Last year’s backlash against Facebook’s planned digital currency libra would have been most CEOs’ worst nightmare. Governments and regulators linked arms to repel a perceived threat to monetary sovereignty, financial stability and data privacy. The more Mark Zuckerberg tried to reassure politicians by talking up financial inclusion and innovation, the more he came across like a tobacco boss denying cigarettes are addictive. He even acknowledged the problem: “I get that I’m not the ideal messenger for this.”
That hasn’t deterred him. Given Zuckerberg’s tendency to issue half-hearted apologies before going back to breaking things, it’s not surprising that he’s gearing up for a second attempt to launch libra next year.
There have been a few changes: Libra is now called diem – as in carpe diem — and its membership council is headed by Stuart Levey, whose stints at the US treasury and HSBC Holdings make him a blend of Beltway and banking. There’s no more talk of rewards for members in the form of “investment tokens”.
The biggest concession to regulators is that Facebook will no longer create a single global currency. Rather than craft a synthetic libra out of a basket of euros, dollars and yen — like the IMF’s Special Drawing Rights — diem will be made up of multiple single-currency stablecoins, pegged to each one. Converting a dollar or euro into a digital diem would be a one-to-one transaction, with little chance of wild bitcoin-level volatility or an overnight disruption of fiat currencies. Facebook is even proposing that central banks one day use the diem blockchain to issue digital currencies, similar to China’s testing of a digital yuan.
Plea for legitimacy
This plea for legitimacy suggests Facebook is leaning more toward the kind of electronic cash offered by PayPal or Alibaba, than the revolutionary crypto dreams of bitcoiners. A digital dollar that’s transferable anywhere and at any time could in theory be a draw for consumers (even if in practice it’s regulation, rather than technology, that’s the cause of transaction slowness). Teunis Brosens, a senior economist at ING, reckons diem may end up like a plain-vanilla “e-money” wallet. Blockchain expert David Gerard has called it “Paypal-but-it’s-Facebook”.
It’s the “it’s-Facebook” part that should keep governments on their guard. E-money firms are often start-ups with Visa cards. Facebook, together with its WhatsApp and Instagram platforms, boasts three billion monthly users. If they each generate US$6 in sales, Diem would represent an $18-billion revenue stream overnight. After US regulators this month accused Facebook of unfairly abusing its market power to monopolise social media, will it compete fairly in this new arena or squash the competition? Imagine if Facebook’s ad contracts were one day tied to diem, or if it abused its access to customers’ financial data. Trustbusters will be glad libra didn’t lift off earlier.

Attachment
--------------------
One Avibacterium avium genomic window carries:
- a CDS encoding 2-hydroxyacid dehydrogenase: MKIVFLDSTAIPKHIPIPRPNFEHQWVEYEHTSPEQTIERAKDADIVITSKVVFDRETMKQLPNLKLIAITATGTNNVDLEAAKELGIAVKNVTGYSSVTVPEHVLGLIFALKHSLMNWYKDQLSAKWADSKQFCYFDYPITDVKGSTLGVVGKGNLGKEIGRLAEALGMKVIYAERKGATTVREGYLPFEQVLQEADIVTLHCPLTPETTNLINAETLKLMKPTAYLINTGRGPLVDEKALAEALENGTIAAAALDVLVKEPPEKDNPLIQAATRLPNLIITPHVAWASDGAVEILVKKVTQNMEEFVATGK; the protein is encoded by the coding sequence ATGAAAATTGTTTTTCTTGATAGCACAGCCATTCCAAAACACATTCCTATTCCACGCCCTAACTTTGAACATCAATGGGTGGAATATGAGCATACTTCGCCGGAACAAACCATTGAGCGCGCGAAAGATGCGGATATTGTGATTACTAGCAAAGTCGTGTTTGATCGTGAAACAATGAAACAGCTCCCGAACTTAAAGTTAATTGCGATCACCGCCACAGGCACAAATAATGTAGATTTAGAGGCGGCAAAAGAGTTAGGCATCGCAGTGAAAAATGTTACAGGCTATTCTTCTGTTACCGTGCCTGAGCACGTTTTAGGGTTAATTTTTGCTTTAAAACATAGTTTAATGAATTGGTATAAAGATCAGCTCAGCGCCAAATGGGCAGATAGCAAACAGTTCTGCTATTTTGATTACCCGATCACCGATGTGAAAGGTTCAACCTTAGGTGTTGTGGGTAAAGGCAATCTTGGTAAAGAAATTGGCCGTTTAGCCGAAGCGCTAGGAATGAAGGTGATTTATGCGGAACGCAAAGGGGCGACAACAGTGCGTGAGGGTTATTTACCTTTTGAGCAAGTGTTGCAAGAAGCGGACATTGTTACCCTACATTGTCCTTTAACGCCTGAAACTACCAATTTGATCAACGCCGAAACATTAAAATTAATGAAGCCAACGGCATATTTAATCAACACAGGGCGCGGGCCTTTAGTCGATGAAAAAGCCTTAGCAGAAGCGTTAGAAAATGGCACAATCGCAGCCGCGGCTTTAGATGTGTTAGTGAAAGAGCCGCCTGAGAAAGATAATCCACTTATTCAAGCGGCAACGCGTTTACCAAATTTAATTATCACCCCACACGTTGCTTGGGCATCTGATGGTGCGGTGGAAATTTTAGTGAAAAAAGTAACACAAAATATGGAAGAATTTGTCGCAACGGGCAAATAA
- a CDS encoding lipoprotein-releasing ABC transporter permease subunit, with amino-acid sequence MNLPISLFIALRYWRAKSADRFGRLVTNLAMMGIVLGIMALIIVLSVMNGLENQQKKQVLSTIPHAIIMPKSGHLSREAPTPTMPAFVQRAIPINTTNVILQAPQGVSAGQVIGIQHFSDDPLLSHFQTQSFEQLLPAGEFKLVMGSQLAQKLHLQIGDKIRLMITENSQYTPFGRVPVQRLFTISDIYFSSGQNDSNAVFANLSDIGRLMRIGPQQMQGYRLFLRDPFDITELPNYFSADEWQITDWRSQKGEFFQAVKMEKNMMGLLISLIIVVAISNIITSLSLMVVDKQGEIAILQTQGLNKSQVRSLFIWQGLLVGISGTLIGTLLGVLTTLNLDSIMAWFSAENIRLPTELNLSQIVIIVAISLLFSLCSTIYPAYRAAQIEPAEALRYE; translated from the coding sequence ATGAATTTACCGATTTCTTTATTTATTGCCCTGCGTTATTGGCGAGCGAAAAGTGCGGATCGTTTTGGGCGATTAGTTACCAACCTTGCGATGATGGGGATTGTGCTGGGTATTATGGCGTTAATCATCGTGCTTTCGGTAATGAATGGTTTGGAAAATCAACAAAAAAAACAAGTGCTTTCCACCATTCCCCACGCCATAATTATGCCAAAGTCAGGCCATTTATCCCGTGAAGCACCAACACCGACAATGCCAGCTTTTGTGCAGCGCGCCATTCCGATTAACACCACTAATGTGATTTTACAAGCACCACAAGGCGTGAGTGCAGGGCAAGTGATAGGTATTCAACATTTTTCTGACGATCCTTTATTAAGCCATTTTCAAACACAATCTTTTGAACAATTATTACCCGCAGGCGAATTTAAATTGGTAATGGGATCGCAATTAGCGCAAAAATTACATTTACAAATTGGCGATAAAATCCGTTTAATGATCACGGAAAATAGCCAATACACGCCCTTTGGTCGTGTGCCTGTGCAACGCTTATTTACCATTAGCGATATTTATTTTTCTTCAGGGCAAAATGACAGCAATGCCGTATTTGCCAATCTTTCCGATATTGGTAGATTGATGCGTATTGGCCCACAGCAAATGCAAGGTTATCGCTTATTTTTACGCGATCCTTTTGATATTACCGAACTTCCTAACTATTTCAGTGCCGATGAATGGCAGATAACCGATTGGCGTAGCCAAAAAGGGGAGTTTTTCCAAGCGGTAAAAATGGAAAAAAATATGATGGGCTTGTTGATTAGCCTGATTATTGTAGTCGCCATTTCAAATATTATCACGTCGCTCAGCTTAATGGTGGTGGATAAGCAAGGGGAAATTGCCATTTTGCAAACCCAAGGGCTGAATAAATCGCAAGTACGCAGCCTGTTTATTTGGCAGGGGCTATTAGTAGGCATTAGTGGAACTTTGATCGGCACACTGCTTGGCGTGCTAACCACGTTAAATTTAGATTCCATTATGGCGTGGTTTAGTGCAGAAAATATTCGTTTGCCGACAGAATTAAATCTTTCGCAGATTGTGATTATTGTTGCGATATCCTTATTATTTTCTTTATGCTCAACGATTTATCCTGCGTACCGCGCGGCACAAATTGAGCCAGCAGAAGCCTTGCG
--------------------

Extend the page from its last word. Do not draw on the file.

It’s likely more regulation is needed. As German finance minister Olaf Scholz put it, referring to libra’s name change, “a wolf in sheep’s clothing is still a wolf”.
The noose is already tightening around such stablecoins, with Europe imposing more bank-like capital requirements, says Simon Polrot, head of crypto-development non-profit ADAN. If it takes off, regulators might also want an inside peek into how diem manages its cash reserves. As for money-laundering risks, Zuckerberg will no doubt sign up to know-your-customer rules, but how effective will Facebook be in tackling bad actors? And will it enforce the US’s extraterritorial sanctions?
Lawmakers may very well wonder if Facebook needs a banking licence, something it really doesn’t want. Zuckerberg will no doubt argue diem is an association, independent of his empire. But it resembles a Potemkin village populated by payments firms, non-profits and venture capital funds. There are no banks, and none of the other Faangs. Those who left libra, such as PayPal, haven’t returned.
No one should underestimate Zuckerberg’s determination to launch this product. In the face of widespread criticism, not only is he coming back for more, but his top financial services executive David Marcus is asking for “the benefit of the doubt” from regulators. That line wouldn’t work in a car-repair shop, let alone a bank. Still, Facebook deserves a fair hearing, given Zuckerberg has changed libra’s message. If it falls on deaf ears, maybe the problem is the messenger. — By Lionel Laurent, (c) 2020 Bloomberg LP